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Putting the pressure on gangs
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Several weeks ago I wrote a column for the Ceres Courier about the Ceres Police Department's enforcement priorities. I wrote about "Parolees and Drugs," and why that is the first priority of this agency, and I stated that I would address the remaining priorities in subsequent columns. To be clear however, in the most general terms, our overall mission is to provide safety and security for the people who live in or visit the community, which results from our enforcing laws, investigating crimes and apprehending criminals. The three specific priorities, however, are: 1) Parolees and Drugs; 2) Gangs; and, 3) DUI/Traffic Enforcement.

The next highest priority is to investigate, arrest and strive to prevent criminal gang activity. The presence of criminal gangs in our communities is akin to have terrorists among us. They are responsible for the vast majority of illegal drug trafficking, the majority of homicides and the many other crimes that make for dangerous neighborhoods, parks and business districts. Some people dismiss gang killings because "it is good that they are killing each other." In fact, gangs are responsible for the injury, maiming and killing of many innocent victims. Their attacks on each other are often reckless and done without any concern about who else may get hit by their gunfire. Gangs possess arsenals of firearms. Many have and use body armor, and with the passing of each year, they become better financed and more sophisticated overall.

Gang members ascribe by a code of silence which keeps them from cooperating with the police when they are "victimized" by rival gangs. They may well know who shot or beat them up, but they are not about to share that information with the police. They prefer retaliation to "settle the score." Gang members intimidate neighbors into not reporting their crimes to police, and by using threats or actual violence, they force unwilling young people into joining the gang.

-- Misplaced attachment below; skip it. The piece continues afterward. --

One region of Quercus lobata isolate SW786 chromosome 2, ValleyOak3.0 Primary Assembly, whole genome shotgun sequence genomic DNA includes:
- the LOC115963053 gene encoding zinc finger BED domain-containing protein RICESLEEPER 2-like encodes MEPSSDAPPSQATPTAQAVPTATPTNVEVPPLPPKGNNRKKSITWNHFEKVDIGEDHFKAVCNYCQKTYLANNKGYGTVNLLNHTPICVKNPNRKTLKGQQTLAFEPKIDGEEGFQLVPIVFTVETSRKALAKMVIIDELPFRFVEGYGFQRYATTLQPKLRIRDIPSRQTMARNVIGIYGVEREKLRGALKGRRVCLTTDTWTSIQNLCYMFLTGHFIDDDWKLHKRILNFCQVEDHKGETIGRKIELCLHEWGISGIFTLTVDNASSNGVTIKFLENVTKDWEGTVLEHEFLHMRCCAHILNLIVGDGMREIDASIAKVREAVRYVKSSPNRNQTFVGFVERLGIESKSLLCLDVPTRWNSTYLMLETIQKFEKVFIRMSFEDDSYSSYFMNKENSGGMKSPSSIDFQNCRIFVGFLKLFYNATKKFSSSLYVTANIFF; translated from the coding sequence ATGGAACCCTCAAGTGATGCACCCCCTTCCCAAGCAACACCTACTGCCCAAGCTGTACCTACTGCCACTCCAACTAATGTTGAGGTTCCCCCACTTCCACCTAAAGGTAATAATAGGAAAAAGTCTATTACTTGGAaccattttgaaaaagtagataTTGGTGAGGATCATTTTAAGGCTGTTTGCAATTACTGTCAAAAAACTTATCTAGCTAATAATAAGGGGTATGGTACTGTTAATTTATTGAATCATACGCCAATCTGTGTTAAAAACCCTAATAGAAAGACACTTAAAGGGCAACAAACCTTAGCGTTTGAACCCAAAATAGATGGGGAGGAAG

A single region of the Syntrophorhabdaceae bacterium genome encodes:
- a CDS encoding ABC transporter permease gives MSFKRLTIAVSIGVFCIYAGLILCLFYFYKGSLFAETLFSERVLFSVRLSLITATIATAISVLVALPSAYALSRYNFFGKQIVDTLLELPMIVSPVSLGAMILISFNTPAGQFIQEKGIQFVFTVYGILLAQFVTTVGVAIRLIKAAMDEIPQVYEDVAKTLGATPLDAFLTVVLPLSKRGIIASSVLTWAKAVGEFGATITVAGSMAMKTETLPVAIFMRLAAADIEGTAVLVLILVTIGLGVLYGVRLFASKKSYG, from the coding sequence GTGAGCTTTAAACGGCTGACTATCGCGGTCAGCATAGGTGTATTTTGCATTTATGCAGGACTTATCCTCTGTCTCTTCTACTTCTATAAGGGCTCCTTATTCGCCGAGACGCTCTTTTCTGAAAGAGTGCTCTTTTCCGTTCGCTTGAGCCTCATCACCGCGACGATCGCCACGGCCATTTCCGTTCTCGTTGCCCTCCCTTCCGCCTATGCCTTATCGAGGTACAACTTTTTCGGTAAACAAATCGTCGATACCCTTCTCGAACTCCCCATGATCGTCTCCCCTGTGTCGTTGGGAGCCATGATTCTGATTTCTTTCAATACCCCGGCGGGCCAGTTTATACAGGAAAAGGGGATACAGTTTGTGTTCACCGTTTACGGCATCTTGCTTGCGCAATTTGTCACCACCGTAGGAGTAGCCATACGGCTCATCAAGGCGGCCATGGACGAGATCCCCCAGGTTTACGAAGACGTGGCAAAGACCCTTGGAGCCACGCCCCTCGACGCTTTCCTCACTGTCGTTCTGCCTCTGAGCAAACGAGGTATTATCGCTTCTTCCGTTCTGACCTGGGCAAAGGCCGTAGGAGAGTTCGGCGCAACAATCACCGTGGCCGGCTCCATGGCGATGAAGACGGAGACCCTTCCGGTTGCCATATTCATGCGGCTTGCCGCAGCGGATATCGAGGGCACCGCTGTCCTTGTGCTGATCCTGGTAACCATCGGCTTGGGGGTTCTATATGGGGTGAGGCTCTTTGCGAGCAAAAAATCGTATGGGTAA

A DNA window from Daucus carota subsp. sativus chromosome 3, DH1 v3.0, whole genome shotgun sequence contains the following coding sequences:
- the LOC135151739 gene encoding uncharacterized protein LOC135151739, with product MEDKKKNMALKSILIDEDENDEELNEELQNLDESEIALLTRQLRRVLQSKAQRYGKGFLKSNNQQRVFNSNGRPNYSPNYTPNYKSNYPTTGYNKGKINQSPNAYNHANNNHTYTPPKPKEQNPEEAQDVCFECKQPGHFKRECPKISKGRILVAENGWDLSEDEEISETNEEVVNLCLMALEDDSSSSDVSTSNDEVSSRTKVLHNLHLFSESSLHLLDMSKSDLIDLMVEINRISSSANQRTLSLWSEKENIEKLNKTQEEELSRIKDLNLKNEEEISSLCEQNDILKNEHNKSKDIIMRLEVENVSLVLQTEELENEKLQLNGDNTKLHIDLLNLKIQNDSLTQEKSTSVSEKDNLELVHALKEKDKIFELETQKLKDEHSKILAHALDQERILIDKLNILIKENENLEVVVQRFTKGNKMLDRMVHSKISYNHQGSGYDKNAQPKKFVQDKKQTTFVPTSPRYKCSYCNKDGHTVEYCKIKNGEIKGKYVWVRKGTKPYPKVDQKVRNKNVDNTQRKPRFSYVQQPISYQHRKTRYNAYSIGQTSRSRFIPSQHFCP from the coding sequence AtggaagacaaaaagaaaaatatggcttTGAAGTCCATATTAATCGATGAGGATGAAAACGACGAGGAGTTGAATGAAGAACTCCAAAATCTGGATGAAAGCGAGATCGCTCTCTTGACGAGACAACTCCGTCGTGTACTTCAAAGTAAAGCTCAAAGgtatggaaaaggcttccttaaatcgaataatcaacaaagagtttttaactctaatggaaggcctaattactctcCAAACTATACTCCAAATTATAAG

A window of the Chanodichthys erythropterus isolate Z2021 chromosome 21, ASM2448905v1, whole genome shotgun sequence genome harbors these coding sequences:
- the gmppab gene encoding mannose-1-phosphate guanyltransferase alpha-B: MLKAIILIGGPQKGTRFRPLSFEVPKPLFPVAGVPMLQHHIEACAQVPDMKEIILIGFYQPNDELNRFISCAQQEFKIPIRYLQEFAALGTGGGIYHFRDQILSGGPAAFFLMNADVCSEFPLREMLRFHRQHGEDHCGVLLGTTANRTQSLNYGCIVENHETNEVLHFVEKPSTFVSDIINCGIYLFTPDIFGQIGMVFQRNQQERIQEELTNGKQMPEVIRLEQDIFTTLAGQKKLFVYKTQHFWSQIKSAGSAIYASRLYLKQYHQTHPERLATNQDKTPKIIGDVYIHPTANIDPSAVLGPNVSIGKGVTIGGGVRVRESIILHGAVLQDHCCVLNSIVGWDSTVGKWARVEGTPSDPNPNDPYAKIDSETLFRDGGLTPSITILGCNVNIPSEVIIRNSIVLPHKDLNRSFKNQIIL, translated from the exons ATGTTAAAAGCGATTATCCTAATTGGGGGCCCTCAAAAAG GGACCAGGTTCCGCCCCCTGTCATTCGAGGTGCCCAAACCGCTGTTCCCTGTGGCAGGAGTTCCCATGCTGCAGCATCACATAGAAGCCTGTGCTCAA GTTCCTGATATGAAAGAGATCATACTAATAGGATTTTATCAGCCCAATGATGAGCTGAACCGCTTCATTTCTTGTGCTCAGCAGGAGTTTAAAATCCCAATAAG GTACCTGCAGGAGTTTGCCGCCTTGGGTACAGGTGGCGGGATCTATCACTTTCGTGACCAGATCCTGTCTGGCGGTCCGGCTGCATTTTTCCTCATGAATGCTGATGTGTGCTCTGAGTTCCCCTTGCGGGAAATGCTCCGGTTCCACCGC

The existence of gangs constitutes a growing threat to most cities in this region, as they continue to grow in numbers and take over increasingly larger areas of our communities. The growth of the gang population is also being fueled by the state's ongoing program of releasing prisoners back to their respective communities before their sentences are complete. Keep in mind that there is hardly an exception to the fact that criminals who have spent time in prison entered them as gang members or became gang members while in prison. Now these people are descending on our communities and adding to the overall criminal gang problem.

There is now a subtle, yet perceptible change taking place within the California gang culture. They are now starting to shed the more traditional look of being thugs and enemies of society, and trading that to become more like those within the drug cartels. Drug cartel members are in the business of making money and controlling people and geographical areas. They tend to dress and have the overall appearance of business people instead of having the look of thugs. This change is coming about slowly, but it is taking hold as the cartels exercise greater influence over the gangs in this area. Along with this change, we can expect more violence and then a gradual transition to such terror as beheadings, mass killings, acts of torture and the kidnappings that are now common in Mexico and along the southern borders of this country. These changes will not happen quickly, but happen they will. It is a problem that will require extraordinary enforcement efforts by all levels of government in this country.

In Stanislaus County, the various law enforcement agencies work closely with each other in effort to identify gangs, their members, their illegal activities and to arrest them. We have had a multi-agency gang enforcement/investigations unit in place for several years, and there are now special sentencing enhancements for criminal gang members who commit crimes. And while incarceration keeps them off the streets, spending time in prison is not necessarily a bad thing for many of these gang members. For many, it is a badge of "honor," which apparently earns them status and respect among their peers.

There is much more that can be said about criminal gang activity and the threats they pose to our law-abiding population. But suffice it to say that public awareness and intolerance is critical to keeping the gang problem in check as much as possible. It is fair to say that, without public resolve, and without the backing of the courts, the gang problem will become a major crisis instead of "just" the problem it is now.